HKCC may find legal basis for early acceptance of block exemption applications
9 March 2015. By Yonnex Li.
Hong Kong’s Competition Commission, or HKCC, may find a legal basis for early acceptance of applications for block exemption orders, which would provide successful applicants with immunity from the city’s newly established antitrust regime, observers say.
They say the competition regulator may refer to Chapter 1 of the Laws of Hong Kong, which specifies how statutory powers conferred by an ordinance could be exercised between enactment and commencement of that ordinance.
Such provisions could be a reference for the HKCC in its consideration of requests from industries — such as the shipping sector — for early review of application materials. Global shipping liners are concerned that, without being granted with quick exemption, they would be violating antitrust rules as soon as
the Competition Ordinance takes effect in the third or fourth quarter of this year.
It is understood that the government considers the reference to the Chapter 1 provisions as applicable. The Competition Ordinance was enacted in June 2012, pending a notice from the government for its official commencement later this year.
Section 32 of the Interpretation and General Clauses Ordinance stipulates that “where an Ordinance is to come into operation on a day other than the day of its publication in the Gazette, a power to do anything under the Ordinance may be exercised at any time after its publication in the Gazette.”
“An exercise of a power…is not effective until the provision in the Ordinance to which it relates comes into operation unless the exercise of the power is necessary to bring the Ordinance into operation,” the interpretation statute said.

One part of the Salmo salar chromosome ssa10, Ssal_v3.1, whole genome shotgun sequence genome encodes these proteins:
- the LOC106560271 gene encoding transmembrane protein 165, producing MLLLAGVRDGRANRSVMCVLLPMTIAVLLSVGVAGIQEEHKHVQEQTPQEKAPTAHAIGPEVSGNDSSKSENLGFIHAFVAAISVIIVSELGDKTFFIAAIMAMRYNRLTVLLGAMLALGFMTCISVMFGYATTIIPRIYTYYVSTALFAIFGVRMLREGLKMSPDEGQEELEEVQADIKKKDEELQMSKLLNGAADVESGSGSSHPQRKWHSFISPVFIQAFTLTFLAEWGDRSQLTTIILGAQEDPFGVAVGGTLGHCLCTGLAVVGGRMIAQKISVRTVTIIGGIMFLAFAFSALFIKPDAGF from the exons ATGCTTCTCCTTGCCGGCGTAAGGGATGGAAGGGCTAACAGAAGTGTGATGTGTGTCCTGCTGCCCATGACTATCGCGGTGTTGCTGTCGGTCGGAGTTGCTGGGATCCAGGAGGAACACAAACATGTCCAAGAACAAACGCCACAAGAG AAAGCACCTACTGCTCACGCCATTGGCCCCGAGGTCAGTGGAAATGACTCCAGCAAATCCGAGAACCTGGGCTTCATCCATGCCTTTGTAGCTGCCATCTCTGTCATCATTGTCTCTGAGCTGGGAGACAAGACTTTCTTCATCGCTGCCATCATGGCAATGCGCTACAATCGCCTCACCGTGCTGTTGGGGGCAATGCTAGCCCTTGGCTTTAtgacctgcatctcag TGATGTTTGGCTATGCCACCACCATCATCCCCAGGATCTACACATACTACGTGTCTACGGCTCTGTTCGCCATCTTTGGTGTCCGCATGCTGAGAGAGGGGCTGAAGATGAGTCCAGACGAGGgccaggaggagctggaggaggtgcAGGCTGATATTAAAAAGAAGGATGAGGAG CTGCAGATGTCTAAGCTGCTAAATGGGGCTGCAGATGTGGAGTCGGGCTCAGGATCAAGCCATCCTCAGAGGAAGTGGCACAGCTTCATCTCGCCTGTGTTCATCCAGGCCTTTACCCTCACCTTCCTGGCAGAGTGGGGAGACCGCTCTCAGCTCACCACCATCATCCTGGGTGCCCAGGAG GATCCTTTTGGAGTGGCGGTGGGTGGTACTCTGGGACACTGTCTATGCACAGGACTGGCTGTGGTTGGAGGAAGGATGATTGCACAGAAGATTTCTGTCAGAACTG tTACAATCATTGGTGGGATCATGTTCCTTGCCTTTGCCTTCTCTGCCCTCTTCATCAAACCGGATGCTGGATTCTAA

In the context of the block exemption applications, given that the Competition Ordinance is already published in the gazette, the HKCC should already have the power to accept block exemption applications, but any decisions on approval or rejection would only become effective after the Competition Ordinance takes effect.
Observers say the regulator, for the moment, isn’t expected to go beyond receipt of the applications. For example, it is unlikely to take steps such as publishing notice of the proposed block exemption order or consider any representations about the proposed order, because this would subject the HKCC to legal uncertainty.
The Hong Kong Liner Shipping Association, or HKLSA, is in talks with the regulator over block exemption issues, MLex has learned.
In a Dec. 1 submission, the HKLSA urged the regulator to establish a procedure so that it could accept block exemption applications before the ordinance takes effect.
Early acceptance would allow the HKCC to review and decide on those applications soon after the Competition Ordinance comes into force, it said.
The HKLSA plans to apply for block exemption in Hong Kong, but is seeking more regulatory certainty before the agency comes up with a decision on the application.
The association represents some of the world’s largest liners, including Denmark’s Maersk, France’s CMA CGM, and Germany’s Hamburg Sud.
Competition Commission spokeswoman Rita Ho told MLex on March 4 that the regulator is “considering the matters raised by the Hong Kong Liner Shipping Association,” but she declined to comment on its “possible response to any issue while these matters are still under consideration.”
As a capital-intensive industry, shipping companies rely on the ability to provide shared services to offset investments. It is common for competitors to cooperate under two sets of agreements known as voluntary discussion agreements, or VDA, and vessel sharing agreements, or VSA.
While VDAs allow member carriers to study trade data and discuss charges, rate levels and supply and demand trends, VSAs enable carriers to coordinate vessel space and operations.
These activities, if not exempted, may run afoul of the Competition Ordinance, which prohibits anti-competitive agreements under the so-called first conduct rule.
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